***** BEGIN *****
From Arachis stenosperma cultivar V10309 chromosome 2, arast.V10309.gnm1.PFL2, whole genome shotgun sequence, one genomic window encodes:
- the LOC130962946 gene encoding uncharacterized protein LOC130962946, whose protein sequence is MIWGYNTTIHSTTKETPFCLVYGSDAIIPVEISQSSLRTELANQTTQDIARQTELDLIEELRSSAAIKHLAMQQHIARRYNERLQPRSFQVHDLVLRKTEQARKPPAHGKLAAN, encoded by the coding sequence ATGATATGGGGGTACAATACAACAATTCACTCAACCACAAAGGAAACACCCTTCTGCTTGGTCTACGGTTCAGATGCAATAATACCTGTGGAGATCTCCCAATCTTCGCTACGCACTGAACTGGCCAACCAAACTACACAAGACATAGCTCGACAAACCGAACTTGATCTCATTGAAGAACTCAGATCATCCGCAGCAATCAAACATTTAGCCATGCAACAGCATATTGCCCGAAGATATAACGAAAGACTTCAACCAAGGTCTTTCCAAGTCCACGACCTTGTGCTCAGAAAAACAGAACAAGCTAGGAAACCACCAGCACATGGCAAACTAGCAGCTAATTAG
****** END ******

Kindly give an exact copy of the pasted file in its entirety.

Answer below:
From Arachis stenosperma cultivar V10309 chromosome 2, arast.V10309.gnm1.PFL2, whole genome shotgun sequence, one genomic window encodes:
- the LOC130962946 gene encoding uncharacterized protein LOC130962946, whose protein sequence is MIWGYNTTIHSTTKETPFCLVYGSDAIIPVEISQSSLRTELANQTTQDIARQTELDLIEELRSSAAIKHLAMQQHIARRYNERLQPRSFQVHDLVLRKTEQARKPPAHGKLAAN, encoded by the coding sequence ATGATATGGGGGTACAATACAACAATTCACTCAACCACAAAGGAAACACCCTTCTGCTTGGTCTACGGTTCAGATGCAATAATACCTGTGGAGATCTCCCAATCTTCGCTACGCACTGAACTGGCCAACCAAACTACACAAGACATAGCTCGACAAACCGAACTTGATCTCATTGAAGAACTCAGATCATCCGCAGCAATCAAACATTTAGCCATGCAACAGCATATTGCCCGAAGATATAACGAAAGACTTCAACCAAGGTCTTTCCAAGTCCACGACCTTGTGCTCAGAAAAACAGAACAAGCTAGGAAACCACCAGCACATGGCAAACTAGCAGCTAATTAG